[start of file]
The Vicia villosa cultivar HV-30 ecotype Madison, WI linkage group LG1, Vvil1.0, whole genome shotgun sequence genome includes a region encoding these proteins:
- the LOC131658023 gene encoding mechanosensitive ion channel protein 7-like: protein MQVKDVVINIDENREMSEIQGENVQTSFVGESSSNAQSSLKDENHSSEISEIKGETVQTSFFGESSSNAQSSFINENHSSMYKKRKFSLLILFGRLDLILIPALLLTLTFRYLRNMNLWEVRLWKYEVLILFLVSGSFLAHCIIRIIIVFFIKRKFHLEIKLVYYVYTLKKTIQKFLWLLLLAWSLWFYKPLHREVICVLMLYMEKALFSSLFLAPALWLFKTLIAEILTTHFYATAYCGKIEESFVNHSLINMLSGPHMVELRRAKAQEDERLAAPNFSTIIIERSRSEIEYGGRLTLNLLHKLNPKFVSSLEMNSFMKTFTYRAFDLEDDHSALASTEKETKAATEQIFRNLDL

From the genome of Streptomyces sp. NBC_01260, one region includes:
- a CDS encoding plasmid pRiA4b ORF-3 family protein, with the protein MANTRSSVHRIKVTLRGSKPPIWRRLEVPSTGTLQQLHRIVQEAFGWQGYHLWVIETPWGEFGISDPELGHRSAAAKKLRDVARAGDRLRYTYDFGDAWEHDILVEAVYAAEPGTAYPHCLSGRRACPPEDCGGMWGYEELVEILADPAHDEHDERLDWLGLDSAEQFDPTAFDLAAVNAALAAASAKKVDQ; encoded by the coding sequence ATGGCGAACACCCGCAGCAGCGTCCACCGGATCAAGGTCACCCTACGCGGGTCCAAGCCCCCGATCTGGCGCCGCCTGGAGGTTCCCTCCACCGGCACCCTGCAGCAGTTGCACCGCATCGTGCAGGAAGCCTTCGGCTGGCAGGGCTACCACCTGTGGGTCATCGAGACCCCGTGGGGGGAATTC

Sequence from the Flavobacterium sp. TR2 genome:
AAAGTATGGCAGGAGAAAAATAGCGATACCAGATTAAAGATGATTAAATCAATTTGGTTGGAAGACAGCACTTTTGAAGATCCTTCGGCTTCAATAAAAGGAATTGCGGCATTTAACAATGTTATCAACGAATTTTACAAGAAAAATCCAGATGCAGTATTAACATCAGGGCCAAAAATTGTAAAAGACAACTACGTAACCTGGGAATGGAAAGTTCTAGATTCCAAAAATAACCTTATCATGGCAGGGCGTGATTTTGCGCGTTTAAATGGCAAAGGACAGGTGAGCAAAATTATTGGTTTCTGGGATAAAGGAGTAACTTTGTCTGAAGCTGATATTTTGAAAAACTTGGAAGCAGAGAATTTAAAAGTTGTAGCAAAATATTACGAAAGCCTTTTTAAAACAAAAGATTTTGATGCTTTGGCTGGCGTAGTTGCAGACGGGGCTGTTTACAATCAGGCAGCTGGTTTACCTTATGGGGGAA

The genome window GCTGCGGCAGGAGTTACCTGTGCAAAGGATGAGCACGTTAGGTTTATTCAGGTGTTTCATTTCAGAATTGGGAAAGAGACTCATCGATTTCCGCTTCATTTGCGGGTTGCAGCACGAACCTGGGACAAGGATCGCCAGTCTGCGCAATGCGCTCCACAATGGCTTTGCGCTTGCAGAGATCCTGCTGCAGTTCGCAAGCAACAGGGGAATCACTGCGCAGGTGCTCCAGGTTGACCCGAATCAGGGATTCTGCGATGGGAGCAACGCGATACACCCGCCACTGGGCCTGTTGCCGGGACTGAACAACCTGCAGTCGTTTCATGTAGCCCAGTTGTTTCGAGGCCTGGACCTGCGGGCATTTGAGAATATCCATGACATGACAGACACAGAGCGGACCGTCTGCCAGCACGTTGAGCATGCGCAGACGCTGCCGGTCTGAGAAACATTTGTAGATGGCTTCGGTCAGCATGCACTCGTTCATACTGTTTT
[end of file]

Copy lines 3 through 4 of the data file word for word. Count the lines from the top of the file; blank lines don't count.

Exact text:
From the genome of Streptomyces sp. NBC_01260, one region includes:
- a CDS encoding plasmid pRiA4b ORF-3 family protein, with the protein MANTRSSVHRIKVTLRGSKPPIWRRLEVPSTGTLQQLHRIVQEAFGWQGYHLWVIETPWGEFGISDPELGHRSAAAKKLRDVARAGDRLRYTYDFGDAWEHDILVEAVYAAEPGTAYPHCLSGRRACPPEDCGGMWGYEELVEILADPAHDEHDERLDWLGLDSAEQFDPTAFDLAAVNAALAAASAKKVDQ; encoded by the coding sequence ATGGCGAACACCCGCAGCAGCGTCCACCGGATCAAGGTCACCCTACGCGGGTCCAAGCCCCCGATCTGGCGCCGCCTGGAGGTTCCCTCCACCGGCACCCTGCAGCAGTTGCACCGCATCGTGCAGGAAGCCTTCGGCTGGCAGGGCTACCACCTGTGGGTCATCGAGACCCCGTGGGGGGAATTC